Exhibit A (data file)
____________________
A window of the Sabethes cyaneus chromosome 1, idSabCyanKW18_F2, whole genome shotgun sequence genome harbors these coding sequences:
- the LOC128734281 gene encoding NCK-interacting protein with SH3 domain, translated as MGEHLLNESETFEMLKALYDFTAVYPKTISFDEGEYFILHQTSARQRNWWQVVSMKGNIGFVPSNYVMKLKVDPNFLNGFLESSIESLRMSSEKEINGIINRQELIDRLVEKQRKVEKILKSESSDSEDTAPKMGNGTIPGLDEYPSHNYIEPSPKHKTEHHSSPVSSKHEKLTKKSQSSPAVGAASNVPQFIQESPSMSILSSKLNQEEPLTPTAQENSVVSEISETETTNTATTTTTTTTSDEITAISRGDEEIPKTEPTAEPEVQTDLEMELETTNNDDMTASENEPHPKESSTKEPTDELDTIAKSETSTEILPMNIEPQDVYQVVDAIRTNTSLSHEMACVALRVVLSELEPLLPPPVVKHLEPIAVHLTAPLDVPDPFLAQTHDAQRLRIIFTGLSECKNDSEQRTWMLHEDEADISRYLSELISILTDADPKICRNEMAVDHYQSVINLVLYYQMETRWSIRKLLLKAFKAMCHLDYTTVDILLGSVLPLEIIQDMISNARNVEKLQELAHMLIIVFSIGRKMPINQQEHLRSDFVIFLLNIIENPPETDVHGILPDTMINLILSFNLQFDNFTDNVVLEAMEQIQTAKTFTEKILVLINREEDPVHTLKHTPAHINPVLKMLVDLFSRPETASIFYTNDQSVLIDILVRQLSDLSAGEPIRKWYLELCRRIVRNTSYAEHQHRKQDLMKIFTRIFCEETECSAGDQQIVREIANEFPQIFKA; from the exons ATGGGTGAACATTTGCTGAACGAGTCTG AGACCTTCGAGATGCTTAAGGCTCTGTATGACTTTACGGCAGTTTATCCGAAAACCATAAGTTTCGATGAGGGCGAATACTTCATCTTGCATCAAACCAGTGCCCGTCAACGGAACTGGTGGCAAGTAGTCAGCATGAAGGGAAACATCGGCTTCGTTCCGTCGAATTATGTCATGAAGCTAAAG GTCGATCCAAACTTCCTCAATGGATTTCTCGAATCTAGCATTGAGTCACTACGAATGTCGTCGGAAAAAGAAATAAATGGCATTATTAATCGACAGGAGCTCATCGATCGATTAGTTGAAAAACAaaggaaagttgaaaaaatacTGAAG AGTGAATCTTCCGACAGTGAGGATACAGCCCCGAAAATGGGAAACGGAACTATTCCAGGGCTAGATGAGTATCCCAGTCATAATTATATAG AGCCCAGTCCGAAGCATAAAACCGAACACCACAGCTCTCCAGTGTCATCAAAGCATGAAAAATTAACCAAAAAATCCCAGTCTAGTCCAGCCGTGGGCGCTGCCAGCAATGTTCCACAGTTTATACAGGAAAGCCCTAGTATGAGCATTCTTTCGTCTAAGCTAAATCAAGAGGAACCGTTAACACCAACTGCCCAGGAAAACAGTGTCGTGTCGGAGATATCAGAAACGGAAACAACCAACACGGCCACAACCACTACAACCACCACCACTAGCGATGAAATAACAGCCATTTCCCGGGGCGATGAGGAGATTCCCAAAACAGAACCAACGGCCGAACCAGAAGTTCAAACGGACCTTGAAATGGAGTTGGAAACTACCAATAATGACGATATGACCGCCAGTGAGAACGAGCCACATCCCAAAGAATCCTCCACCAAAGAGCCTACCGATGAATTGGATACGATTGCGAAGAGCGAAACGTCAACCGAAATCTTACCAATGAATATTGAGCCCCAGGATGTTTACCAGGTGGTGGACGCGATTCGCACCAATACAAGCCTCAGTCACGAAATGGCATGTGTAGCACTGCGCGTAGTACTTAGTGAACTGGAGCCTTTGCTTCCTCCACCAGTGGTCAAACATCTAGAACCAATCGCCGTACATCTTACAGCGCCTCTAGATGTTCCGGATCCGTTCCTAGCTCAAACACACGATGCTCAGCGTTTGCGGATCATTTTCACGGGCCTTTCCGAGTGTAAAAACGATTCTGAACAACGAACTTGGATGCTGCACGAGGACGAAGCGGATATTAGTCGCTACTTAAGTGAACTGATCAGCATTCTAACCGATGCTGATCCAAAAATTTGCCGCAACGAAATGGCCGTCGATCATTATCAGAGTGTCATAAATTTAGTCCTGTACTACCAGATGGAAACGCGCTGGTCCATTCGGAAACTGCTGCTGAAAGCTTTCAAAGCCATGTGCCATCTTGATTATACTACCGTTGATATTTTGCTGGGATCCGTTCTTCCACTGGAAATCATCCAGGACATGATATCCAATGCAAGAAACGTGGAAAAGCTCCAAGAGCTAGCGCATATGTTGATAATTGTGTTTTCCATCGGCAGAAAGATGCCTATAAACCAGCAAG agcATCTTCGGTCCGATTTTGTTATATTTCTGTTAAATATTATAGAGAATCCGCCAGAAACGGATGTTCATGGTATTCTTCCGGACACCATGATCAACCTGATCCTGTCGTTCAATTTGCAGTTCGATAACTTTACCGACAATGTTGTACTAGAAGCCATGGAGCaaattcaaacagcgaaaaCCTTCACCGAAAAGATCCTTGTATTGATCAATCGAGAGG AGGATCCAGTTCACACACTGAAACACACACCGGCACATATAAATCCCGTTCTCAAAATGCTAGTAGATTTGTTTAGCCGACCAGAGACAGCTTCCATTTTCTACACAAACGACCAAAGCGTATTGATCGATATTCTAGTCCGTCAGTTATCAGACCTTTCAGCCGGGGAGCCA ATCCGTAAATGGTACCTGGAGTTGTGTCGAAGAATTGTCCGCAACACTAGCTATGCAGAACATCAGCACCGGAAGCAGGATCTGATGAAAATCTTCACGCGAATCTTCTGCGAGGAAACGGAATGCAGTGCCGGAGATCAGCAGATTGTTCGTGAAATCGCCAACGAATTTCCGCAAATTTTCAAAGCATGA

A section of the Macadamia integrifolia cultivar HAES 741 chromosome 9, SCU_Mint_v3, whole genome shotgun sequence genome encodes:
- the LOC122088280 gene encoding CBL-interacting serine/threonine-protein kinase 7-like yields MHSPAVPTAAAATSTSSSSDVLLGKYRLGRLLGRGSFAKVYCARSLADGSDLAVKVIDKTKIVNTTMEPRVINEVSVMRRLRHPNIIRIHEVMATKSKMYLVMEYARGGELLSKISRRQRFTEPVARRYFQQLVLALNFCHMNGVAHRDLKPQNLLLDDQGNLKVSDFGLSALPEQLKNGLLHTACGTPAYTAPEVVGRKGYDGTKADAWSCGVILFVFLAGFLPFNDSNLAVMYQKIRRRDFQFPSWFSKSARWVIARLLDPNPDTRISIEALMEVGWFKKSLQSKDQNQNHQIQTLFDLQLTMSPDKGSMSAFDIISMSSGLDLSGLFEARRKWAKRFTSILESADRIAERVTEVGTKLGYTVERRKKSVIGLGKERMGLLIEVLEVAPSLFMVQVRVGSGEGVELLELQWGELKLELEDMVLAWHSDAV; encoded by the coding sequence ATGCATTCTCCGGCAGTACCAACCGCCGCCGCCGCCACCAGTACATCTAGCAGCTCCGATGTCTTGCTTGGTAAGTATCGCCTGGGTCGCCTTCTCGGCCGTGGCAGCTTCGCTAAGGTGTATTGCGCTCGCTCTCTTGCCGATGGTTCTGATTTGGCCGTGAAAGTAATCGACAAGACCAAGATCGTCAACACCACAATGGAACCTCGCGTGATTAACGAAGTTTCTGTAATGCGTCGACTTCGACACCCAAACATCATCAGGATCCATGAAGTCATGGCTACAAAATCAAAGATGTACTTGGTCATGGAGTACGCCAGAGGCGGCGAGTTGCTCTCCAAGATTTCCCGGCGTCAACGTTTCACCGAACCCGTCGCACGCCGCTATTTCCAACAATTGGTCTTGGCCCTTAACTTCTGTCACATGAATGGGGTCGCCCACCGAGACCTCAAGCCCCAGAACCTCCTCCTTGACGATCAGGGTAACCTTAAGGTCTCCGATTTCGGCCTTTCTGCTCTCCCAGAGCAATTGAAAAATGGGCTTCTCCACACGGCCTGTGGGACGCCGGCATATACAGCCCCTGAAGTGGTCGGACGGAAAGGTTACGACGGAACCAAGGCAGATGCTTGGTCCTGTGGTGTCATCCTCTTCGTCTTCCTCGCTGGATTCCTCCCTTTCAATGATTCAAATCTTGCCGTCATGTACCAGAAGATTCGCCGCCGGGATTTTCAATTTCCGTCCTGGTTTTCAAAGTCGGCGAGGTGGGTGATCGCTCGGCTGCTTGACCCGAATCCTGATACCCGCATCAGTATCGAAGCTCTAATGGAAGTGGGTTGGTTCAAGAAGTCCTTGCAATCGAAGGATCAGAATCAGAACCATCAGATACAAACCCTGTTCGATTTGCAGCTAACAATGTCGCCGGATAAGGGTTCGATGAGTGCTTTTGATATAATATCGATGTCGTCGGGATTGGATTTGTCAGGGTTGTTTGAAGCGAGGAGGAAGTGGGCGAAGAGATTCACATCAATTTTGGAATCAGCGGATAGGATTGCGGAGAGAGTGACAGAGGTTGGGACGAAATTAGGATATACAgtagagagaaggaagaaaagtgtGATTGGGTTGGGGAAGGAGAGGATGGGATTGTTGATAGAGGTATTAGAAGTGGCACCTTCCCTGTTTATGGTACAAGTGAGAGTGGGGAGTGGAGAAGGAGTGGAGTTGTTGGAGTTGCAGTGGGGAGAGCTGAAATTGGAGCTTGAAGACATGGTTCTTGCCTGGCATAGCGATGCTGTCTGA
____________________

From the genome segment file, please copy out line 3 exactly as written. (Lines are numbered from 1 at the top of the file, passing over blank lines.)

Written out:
A section of the Macadamia integrifolia cultivar HAES 741 chromosome 9, SCU_Mint_v3, whole genome shotgun sequence genome encodes: